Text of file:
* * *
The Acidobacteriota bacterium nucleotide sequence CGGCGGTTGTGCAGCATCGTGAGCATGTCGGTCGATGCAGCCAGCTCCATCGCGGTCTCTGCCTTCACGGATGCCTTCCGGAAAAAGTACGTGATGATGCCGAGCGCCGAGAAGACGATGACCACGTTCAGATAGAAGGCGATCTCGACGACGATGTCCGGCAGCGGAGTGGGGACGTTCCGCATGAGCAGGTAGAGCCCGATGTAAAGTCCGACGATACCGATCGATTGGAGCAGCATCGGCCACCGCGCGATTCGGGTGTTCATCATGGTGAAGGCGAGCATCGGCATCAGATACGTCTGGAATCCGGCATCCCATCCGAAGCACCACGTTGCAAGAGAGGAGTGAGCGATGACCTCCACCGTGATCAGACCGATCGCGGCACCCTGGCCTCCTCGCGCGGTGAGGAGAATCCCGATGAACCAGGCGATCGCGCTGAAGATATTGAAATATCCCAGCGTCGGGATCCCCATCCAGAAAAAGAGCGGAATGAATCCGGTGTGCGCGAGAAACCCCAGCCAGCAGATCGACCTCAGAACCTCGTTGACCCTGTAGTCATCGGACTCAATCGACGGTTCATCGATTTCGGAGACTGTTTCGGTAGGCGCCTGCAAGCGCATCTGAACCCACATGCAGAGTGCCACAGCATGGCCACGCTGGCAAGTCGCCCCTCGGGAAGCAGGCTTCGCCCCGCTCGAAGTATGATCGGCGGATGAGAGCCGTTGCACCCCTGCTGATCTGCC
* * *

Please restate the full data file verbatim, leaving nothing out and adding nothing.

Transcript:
The Acidobacteriota bacterium nucleotide sequence CGGCGGTTGTGCAGCATCGTGAGCATGTCGGTCGATGCAGCCAGCTCCATCGCGGTCTCTGCCTTCACGGATGCCTTCCGGAAAAAGTACGTGATGATGCCGAGCGCCGAGAAGACGATGACCACGTTCAGATAGAAGGCGATCTCGACGACGATGTCCGGCAGCGGAGTGGGGACGTTCCGCATGAGCAGGTAGAGCCCGATGTAAAGTCCGACGATACCGATCGATTGGAGCAGCATCGGCCACCGCGCGATTCGGGTGTTCATCATGGTGAAGGCGAGCATCGGCATCAGATACGTCTGGAATCCGGCATCCCATCCGAAGCACCACGTTGCAAGAGAGGAGTGAGCGATGACCTCCACCGTGATCAGACCGATCGCGGCACCCTGGCCTCCTCGCGCGGTGAGGAGAATCCCGATGAACCAGGCGATCGCGCTGAAGATATTGAAATATCCCAGCGTCGGGATCCCCATCCAGAAAAAGAGCGGAATGAATCCGGTGTGCGCGAGAAACCCCAGCCAGCAGATCGACCTCAGAACCTCGTTGACCCTGTAGTCATCGGACTCAATCGACGGTTCATCGATTTCGGAGACTGTTTCGGTAGGCGCCTGCAAGCGCATCTGAACCCACATGCAGAGTGCCACAGCATGGCCACGCTGGCAAGTCGCCCCTCGGGAAGCAGGCTTCGCCCCGCTCGAAGTATGATCGGCGGATGAGAGCCGTTGCACCCCTGCTGATCTGCC